Change can lead to finding your niche when you are least expecting it.
It was late summer in 2014. I was going through a rough personal patch, and the need for an artistic change was upon me.
I had been looking at getting back into types of photography where I could be creative in more controlled locations. So, I took the gear I already possessed and went about photographing the caterpillars I had seen in my garden. It took very few frames to make me realize that 1) I had no clue how to photograph them and do their beauty any justice, and 2) I had no idea what other insects were in my garden.
So I did what I do when I find myself in that position of not knowing: I immersed myself in the subject matter and delved into the world of all things macro. Little did I know the path I was embarking on would lead to the convergence of my varied personas, the photographer and artist, the gardener and lover of science, the maker and craftsman.
As summer turned to fall and my garden grew quiet, my learning turned toward the more technical aspects of this new craft. I started building my first DIY flash diffuser, as each macro photographer tends to build their own diffusers to get the style of light they desire. Research, read, build and then tear it apart to start over again. Tests, trials and continuing refinements. (For the record, I am on build 13 now. I think. Honestly, I've lost count.)
When spring arrived and I snapped the first few frames outside, I was hooked. I photographed a small flying insect on my hydrangea bush which I had not been aware of before and was enthralled.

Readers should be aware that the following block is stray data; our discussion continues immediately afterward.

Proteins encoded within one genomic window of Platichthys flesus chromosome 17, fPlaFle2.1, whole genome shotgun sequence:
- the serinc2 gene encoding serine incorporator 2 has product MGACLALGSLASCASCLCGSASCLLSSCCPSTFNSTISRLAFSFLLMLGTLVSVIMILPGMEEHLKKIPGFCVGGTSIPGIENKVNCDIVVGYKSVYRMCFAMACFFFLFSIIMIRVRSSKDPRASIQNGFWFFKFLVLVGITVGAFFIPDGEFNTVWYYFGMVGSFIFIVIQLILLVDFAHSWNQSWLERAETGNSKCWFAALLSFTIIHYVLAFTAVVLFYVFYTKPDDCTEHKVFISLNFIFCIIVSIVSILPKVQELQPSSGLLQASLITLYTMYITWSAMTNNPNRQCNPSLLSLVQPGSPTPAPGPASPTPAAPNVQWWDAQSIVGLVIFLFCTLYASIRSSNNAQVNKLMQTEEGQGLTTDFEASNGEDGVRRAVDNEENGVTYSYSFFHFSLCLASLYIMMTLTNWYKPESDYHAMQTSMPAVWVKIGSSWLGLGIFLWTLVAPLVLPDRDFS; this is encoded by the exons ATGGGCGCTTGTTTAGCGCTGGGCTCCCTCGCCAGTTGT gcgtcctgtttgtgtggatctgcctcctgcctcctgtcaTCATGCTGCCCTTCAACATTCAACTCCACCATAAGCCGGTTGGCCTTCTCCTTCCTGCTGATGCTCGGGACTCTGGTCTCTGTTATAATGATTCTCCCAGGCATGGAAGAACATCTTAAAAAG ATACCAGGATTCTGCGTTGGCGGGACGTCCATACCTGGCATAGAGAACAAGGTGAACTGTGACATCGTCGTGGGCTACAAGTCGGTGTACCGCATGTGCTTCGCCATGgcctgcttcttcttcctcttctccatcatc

At only 1x magnification I could see pollen flying off the flower it was feeding on. Behold, that small flying insect turned out to be a sweat bee—a Lasioglossum, to be exact—and they were everywhere. I just had not really noticed them before.
Google searches after photography sessions were my friend, field ID books my new travel companion, and finding more to see and photograph my new drive.
In the act of getting my images I have found a solid connection, a moving mediation.
Even with a pot of coffee in the morning coursing through my bloodstream, I can slow myself down and just exist in the middle of wherever I am photographing. I get excited when I see someone (any small creature) I want to photograph, and even more so when I see someone new, and I'm totally elated when I can capture a few good frames of them. Missing a shot is still better than not having seen them at all.
Daily shooting and honing my new passion led to getting a gig filming partula snails for an exhibit at the Detroit Zoo, an ongoing collaboration on projects and research with Jamieson Biodiversity Lab at Oakland University, and having exhibitions on the walls of the Belle Isle Nature Center.
I set upon this journey with the goal of only shooting handheld—no tripods or such—and a firm ethical standard of doing no harm to my subjects and only photographing them in their own environment. In the beginning, people who knew me for some of my old work kept asking, "So what are you going to DO with all these insect photos?" I'd respond, "I don't know," and I really did not. But I am having fun, and for the first time in years, I am in love with photography again.